Friday, September 09, 2011

"Black man with facial hair" is too broad of a description to justify gun-point detention

Ryan Eddinger won in State v. Johnson, No. 98,812 (Kan. Sept. 2, 2011), reversing Wyandotte County convictions for possession of cocaine and possession of marijuana. The court held that the FBI violent crimes task force lacked reasonable suspicion to initially detain Mr. Johnson.

On the day Mr. Johnson was stopped, the FBI task force was looking to serve an arrest warrant on Shane Thompson, who, according to his DOC face sheet, was a black male with short hair, who had facial hair, and was 5’2” tall. The task force went to Thompson’s mother’s house in Kansas City, and they were unable to find him (and there was no evidence that Thompson had been there anytime recently). But the task force apparently did not want to get all dressed up for nothing. The KSC described the additional facts as follows:
Approximately 5 blocks away from Thompson's mother's residence, [Mr.] Johnson and [Mr.] Brown were walking on a sidewalk. Johnson is approximately 5'11" tall, and Brown stands around 5'9". Both men are black and have facial hair. The officers, in multiple unmarked squad cars with emergency lights activated, exited their cars, drew their weapons, and approached Johnson and Brown and requested identification. Officer Michael Blegen of the Missouri Department of Corrections and a member of the FBI task force later searched Johnson and discovered marijuana and crack cocaine. Johnson was arrested and later charged with possession of marijuana, possession of cocaine, and possession of a controlled substance without a tax stamp.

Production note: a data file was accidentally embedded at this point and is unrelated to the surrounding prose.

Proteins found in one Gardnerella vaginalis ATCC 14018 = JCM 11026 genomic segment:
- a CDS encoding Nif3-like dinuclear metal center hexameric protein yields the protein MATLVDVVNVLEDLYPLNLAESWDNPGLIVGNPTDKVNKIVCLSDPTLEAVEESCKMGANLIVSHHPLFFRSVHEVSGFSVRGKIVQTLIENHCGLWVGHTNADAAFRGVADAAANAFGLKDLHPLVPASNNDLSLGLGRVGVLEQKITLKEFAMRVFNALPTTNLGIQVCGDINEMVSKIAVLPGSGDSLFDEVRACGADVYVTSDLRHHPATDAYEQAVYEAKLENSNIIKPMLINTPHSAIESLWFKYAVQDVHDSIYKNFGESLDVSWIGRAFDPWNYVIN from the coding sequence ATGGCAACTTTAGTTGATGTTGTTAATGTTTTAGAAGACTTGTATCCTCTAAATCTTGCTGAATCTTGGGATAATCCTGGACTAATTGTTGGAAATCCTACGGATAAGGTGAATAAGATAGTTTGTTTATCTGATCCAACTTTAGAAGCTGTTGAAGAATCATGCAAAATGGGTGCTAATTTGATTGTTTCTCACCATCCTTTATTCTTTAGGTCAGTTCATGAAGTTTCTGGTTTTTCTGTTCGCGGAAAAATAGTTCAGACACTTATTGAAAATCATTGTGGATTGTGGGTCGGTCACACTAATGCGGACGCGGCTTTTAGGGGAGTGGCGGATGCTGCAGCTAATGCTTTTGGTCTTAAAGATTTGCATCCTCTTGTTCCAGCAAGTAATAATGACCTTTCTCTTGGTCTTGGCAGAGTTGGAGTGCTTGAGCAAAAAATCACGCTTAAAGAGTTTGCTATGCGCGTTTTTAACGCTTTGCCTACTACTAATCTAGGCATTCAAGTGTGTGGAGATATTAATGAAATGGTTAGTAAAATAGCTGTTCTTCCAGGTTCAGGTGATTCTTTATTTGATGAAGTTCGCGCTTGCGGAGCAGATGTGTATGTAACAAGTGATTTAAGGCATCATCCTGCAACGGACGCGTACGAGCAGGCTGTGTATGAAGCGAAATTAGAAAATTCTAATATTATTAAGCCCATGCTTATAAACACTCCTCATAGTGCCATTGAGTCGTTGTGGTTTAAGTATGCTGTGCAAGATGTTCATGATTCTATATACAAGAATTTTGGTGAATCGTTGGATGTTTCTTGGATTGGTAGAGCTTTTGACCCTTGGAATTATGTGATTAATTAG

Mr. Johnson filed a motion to suppress. At the suppression hearing, Officer Blegen claimed that the difference in height in between the face sheet (5’2”) and Mr. Johnson’s height (5’11”) was acceptable because the face sheet was not always accurate. Based on the officer’s testimony, the district court and the Court of Appeals determined that suppression was not warranted. The KSC disagreed, holding:
The officers in this case lacked reasonable suspicion because: (1) Johnson's location was not related to criminal activity; (2) there is no evidence that the officers used reliable information; and (3) the physical description of "black man with facial hair" was too broad to be of any assistance in formulating reasonable suspicion.
So ultimately, Mr. Johnson was stopped at gun point by multiple officers because he was a "black man with facial hair." Kuddos to Ryan for his good work on this one (I believe he grew out his beard for the KSC argument). But, it really should not have been a close call. It is really quite disturbing that this type of "information" is used to justify stopping our fellow citizens at gun point.

1 comment:

Raleigh Lawyers said...

i heard about fashion police , but seems that facial hair can get you to prison these times.


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